How and why certain words are used in varying ways within various contexts.

learn more… | top users | synonyms

1
vote
1answer
45 views

“To charge (that…)” for “to claim/to assert” in AmE

While browsing my bilingual dictionary, Ed. 1985, I stumbled upon the verb "to charge" in a meaning defined as an Americanism [3(b) U.S.: to charge that... alléguer que...(to assert that)] without any ...
1
vote
2answers
56 views

“Knob” vs. “knoll” in AmE

The Harrap's New Shorter French and English Dictionary Ed. 1985, defines one of the senses of "knob" as an AmE equivalent for "knoll", i.e. a small, rounded hill or eminence; hillock. Sadly enough, ...
0
votes
1answer
82 views

Idiomatic AmE term for “B&B”/“bed & breakfast”/“chambre d'hôte” and “table d'hôte”

Is there an idiomatic term or expression in modern day AmE for what in the UK is designated by the shared "B&B"/"bed & breakfast", and seemingly by the originally FrF expression "chambre ...
0
votes
2answers
86 views

“Associate with [someone]” for “socialize with [someone]” in colloquial AE

What's the difference in AE between saying "I like to associate with new folks" and "I like to socialize with new folks"? E.g. I am a positive person and I like to associate with other positive ...
-1
votes
4answers
205 views

What does “throw down (an order, an idea)” as in “The offer was thrown down to join the Sith” mean?

What's the actual meaning to "throw down something" as in "His offer was thrown down"? Is it the same as saying "His offer was rejected", or is it like saying that the offer was made for ...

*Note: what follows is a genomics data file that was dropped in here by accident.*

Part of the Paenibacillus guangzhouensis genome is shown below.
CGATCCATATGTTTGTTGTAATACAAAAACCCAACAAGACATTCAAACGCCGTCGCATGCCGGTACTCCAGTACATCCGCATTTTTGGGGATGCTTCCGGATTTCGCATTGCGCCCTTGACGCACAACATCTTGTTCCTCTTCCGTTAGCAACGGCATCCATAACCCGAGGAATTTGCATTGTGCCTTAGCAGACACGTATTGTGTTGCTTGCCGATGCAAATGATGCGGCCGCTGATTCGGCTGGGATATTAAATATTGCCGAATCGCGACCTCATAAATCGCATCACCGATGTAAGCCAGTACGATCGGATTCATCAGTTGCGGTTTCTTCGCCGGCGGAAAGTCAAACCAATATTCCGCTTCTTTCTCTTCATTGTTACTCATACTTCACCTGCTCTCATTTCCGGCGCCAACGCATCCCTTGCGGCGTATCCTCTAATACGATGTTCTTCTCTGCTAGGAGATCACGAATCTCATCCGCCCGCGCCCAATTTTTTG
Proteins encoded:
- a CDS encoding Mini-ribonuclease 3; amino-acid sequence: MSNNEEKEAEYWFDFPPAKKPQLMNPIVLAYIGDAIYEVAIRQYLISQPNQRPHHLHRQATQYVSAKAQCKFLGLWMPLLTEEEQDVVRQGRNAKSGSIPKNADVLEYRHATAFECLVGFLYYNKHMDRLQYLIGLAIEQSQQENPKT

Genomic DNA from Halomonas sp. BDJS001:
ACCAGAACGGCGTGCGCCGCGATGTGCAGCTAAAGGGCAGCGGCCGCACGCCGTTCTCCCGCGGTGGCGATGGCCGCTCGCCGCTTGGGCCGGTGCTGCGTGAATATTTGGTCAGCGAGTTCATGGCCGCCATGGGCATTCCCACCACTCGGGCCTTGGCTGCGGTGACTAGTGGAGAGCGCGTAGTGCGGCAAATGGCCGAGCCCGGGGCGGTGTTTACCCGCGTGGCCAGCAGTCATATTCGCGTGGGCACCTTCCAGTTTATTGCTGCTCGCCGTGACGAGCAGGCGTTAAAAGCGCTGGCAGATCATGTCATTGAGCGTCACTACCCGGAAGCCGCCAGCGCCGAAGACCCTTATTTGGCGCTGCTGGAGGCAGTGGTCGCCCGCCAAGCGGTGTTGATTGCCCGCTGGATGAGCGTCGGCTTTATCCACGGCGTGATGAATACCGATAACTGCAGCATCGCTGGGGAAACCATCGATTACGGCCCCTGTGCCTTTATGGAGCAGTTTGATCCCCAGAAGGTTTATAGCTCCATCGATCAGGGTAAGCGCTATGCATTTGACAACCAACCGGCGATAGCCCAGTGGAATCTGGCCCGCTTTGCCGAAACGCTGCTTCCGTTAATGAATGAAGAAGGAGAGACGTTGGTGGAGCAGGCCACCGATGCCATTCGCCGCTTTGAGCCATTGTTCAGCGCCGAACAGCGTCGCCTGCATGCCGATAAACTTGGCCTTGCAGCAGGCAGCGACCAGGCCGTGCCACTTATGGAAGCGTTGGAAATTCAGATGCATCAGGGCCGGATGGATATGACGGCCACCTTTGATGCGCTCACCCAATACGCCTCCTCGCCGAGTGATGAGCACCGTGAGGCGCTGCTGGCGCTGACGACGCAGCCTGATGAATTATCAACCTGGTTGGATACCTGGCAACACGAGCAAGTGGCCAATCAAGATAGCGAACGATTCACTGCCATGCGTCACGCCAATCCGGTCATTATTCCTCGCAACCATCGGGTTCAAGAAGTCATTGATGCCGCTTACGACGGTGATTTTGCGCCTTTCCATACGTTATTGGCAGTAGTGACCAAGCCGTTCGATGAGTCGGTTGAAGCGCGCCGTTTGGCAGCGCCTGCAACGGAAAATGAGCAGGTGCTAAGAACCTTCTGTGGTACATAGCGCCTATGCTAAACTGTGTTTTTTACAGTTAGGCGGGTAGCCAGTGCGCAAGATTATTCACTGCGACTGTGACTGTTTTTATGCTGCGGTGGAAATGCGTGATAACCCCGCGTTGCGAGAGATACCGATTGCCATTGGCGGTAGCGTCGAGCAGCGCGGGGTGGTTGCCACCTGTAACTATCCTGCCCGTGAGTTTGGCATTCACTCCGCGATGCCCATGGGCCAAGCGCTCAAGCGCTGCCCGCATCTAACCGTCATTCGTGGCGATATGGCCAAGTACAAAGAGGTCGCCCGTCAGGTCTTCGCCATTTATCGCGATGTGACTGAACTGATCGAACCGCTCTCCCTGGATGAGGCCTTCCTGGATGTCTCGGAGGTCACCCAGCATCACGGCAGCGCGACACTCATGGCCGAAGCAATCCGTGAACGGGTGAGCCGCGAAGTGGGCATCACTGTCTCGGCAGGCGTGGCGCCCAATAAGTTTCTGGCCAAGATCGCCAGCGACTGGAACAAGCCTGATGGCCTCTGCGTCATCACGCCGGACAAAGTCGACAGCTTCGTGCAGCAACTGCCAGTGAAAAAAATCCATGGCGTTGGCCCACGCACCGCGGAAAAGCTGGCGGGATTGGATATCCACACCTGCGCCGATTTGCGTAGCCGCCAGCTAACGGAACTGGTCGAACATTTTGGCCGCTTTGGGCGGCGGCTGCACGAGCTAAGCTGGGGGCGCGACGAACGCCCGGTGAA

3
votes
1answer
204 views

“In back of'' vs. ”back of“ vs. the spatial sense of ”behind" in AmE

What's the difference to these expressions, as in "The little girl was hiding in back of the tree" vs. "The little girl was hiding back of the tree" vs. "The little girl was hiding behind the tree"? ...
0
votes
2answers
88 views

In/on for “into/onto” in colloquial and not so formal AmE

If the context is crystal clear and, as such, allows no risk of misunderstanding or ambiguity whatsoever, unlike "Paul jumps into the lake (= Paul jumps into the lake from a certain point)" vs. "Paul ...
0
votes
2answers
109 views

Dark vs Darkness

I have a usage related doubt about using 'Dark' in the following sentence: Each time, when he switches on the light, he is surprised how it vanishes ______ completely. 'Darkness' fits well here, ...
2
votes
3answers
231 views

Usage of the word suicide - validity of 'suiciding'

Is 'suiciding' a valid word by itself ? I have very rarely come across suicide being used in this form. Mostly, you see it being used with the prefix 'commit' as in 'committing suicide' rather than ...
2
votes
2answers
194 views

The phrase “never even” in spoken English - Bookish ? Old-fashioned ? Sophisticated?

"She never even said good-bye !" instead of "She didn't even say good-bye !" in informal conversation. Would someone using it sound bookish ? Old-fashioned ? Sophisticated ?
0
votes
1answer
68 views

Why might 'undelivered' be preferred to 'undeliverable' regarding mail?

In the UK, I have noticed that on envelopes, the text preceding the return address has changed from "If undeliverable, please return to:" to "If undelivered, please return to:". To me, the term ...
0
votes
2answers
89 views

“Bikeway” vs. “bike route” vs. “bike path” vs. “bike trail” vs. “bike track” vs. “bike lane” on US road signs

To proceed further on with the "cycling topic", which of these terms are most commonly found on US roads to designate respectively a path or part of a road in an urban area marked off or separated for ...